Bonnie Gance-Cleveland, PhD, prolific researcher, child health advocate and champion of the underserved, recently received the eighth biennial Elisabeth H. Boeker Award for Faculty Excellence in Research.
Gance-Cleveland, also the University of Colorado College of Nursing’s Loretta C. Ford Endowed Professor, won the prestigious honor for her dedicated work toward equal access in healthcare.
Gance-Cleveland’s innovative studies have led to critical changes — from more effective pediatric obesity screening in indigent populations nationwide to better care of children with asthma in CU Nursing’s own Sheridan Health Services clinics.
Her chief words of advice during her distinguished lecture to her fellow faculty members were:
- Keep patients at the center of research.
- Maintain a strong connection with clinical practice.
Focused on translating evidence into practice, Gance-Cleveland’s talk highlighted phases in her own research that aligned with each step in the T0 to T4 classification system. The system’s steps, issued by the National Institutes of Health, streamline and track the process of moving science from laboratory to bedside.
What’s the problem?
In medical research, the first step (T0) often involves animal studies. During her years of nursing research (generally absent of animal trials), Gance-Cleveland has found the basic T0 research step should focus on “defining the problem.”
Example: During her dissertation study on school-based support groups for children with substance-abusing parents, Gance-Cleveland used student surveys and comparative studies to define the problem, the intervention and the outcome. “The work also defined what the interventions should look like,” she said.
Will the idea work?
In medical studies, T1 generally focuses on translating the animal trials to human studies. Gance-Cleveland uses the step to “establish feasibility” of the idea in clinical practice.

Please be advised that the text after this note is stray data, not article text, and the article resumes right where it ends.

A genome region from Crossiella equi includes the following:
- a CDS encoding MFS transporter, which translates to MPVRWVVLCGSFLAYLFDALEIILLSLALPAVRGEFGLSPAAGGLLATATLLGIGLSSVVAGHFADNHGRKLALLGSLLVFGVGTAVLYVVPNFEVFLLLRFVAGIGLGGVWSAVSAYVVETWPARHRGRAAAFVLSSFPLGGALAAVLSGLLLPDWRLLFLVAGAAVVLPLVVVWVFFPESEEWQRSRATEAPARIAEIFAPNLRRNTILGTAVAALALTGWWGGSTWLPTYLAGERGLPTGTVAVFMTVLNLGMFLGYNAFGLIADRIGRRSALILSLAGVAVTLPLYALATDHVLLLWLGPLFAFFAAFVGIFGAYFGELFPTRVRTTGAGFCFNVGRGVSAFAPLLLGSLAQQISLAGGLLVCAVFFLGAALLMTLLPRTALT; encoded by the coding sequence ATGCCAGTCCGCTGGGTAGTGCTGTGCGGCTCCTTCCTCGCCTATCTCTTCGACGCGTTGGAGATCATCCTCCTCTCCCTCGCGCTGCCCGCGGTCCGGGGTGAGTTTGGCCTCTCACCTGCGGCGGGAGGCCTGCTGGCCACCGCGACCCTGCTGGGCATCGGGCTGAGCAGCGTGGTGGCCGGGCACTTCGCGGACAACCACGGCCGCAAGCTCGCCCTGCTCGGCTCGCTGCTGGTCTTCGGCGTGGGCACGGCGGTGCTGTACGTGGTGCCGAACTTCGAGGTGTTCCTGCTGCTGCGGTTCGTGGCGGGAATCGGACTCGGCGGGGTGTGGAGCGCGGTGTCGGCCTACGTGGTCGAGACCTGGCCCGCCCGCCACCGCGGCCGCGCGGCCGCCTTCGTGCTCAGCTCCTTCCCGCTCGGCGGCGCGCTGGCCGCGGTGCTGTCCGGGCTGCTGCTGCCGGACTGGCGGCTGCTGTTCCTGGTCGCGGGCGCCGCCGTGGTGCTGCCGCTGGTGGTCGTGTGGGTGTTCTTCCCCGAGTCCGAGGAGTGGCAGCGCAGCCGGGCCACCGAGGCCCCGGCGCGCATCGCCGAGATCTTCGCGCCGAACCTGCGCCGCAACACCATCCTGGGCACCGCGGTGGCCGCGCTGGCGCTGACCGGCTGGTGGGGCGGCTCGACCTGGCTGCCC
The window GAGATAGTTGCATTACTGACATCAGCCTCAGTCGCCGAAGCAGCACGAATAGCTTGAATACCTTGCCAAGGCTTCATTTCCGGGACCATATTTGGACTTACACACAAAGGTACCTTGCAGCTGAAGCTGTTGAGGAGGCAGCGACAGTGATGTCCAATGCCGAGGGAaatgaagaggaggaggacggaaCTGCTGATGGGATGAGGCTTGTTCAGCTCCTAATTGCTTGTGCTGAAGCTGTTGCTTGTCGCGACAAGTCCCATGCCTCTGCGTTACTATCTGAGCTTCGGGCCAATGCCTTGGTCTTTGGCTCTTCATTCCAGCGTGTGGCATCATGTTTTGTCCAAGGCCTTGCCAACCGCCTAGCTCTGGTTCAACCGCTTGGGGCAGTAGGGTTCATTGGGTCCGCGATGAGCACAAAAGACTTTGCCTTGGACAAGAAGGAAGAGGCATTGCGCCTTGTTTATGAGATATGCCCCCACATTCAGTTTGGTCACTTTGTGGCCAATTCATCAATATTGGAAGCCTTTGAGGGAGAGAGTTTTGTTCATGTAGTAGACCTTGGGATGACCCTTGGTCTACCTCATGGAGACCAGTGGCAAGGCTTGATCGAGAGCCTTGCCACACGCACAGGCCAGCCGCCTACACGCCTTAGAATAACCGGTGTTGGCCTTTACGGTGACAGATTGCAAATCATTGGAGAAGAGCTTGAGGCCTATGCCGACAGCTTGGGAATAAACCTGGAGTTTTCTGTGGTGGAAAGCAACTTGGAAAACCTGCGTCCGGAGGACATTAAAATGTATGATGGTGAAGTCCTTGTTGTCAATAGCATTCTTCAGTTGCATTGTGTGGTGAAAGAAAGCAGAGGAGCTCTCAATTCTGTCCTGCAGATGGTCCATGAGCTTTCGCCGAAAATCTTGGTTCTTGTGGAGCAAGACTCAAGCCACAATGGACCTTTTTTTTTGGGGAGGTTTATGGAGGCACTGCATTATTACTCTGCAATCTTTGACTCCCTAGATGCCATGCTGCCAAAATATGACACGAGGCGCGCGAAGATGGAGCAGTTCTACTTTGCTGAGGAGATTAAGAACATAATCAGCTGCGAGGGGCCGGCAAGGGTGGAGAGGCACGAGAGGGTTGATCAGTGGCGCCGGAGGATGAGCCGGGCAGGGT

Example: During a project currently underway with her CU Nursing-Midwifery colleagues, the research team developed screening technology easily used by pregnant women in the waiting room to pinpoint issues important to maternal and fetal health, such as nutrition and substance abuse.
After gathering feedback from patients and providers during three phases, the researchers refined the technology, which is now being translated into Spanish for improved clinical success.
How do I make it work?
Step T2 in medical trials involves translation from human subjects to actual patients. Gance-Cleveland uses T2 to focus on how best to implement her idea and assure outcomes are meaningful, she said.
Example: Years ago, when a CU Nursing graduate student noted that she and fellow students were struggling with pediatric body mass index (BMI) calculating, charting and counseling, Professor Emeritus Lynn Gilbert engaged Kevin Gilbert, PhD, a Boulder engineer focused on creating technology to improve obesity care for vulnerable youth.
Gilbert, who was in the audience, developed the now commonly used HeartSmartKids technology, which screens pediatric patients and then calculates and plots the children’s BMI percentile. “So a clinician has it right there in a handout and can do the counseling,” Gance-Cleveland said.
Caregivers in the Sheridan school-based clinic began using the technology during the height of the childhood obesity epidemic and embraced it, Gance-Cleveland said. A graduate student then looked at whether the technology really helped.
“She did chart audits before HeartSmartKids was implemented and then two years after, and she found statistically significant improvements in documentation of everything,” Gance-Cleveland said.
Does it work in the real world?
Step T3 centers on translation to practice, and Gance-Cleveland focuses on establishing effectiveness of the idea, or how it works “in the real world,” she said.
Example: Her dissertation descriptive studies on support groups for children with substance-abusing parents grew into a randomized control trial in the Sheridan school-based clinic.
For the final T4 step, which NIH calls the translation to communities step, Gance-Cleveland determines how the idea works in multiple settings with different patient populations.
Example: One of her studies looking at the effectiveness of the HeartSmartKids technology involved 24 school-based health centers across six states. Half of the centers used the technology and half did not. HeartSmartKids clinics experienced statistically significant improvements in identifying and counseling children with obesity.
What’s the secret to success?
“For me, the most fun part of this (multistate study) is we have a ton of data, and we have had a number of honors students and PhD students who have now done their projects on this and published,” Gance-Cleveland said.
Asked for advice for new researchers hoping to emulate her success, she said find a passion and watch it grow.
“Who knew my passion for kids with parents with substance abuse would come around to screening of pregnant women for substance abuse? As you define what you really care about — I care about kids who don’t have access. I care about kids and families who don’t have all the resources — that goes a long way.”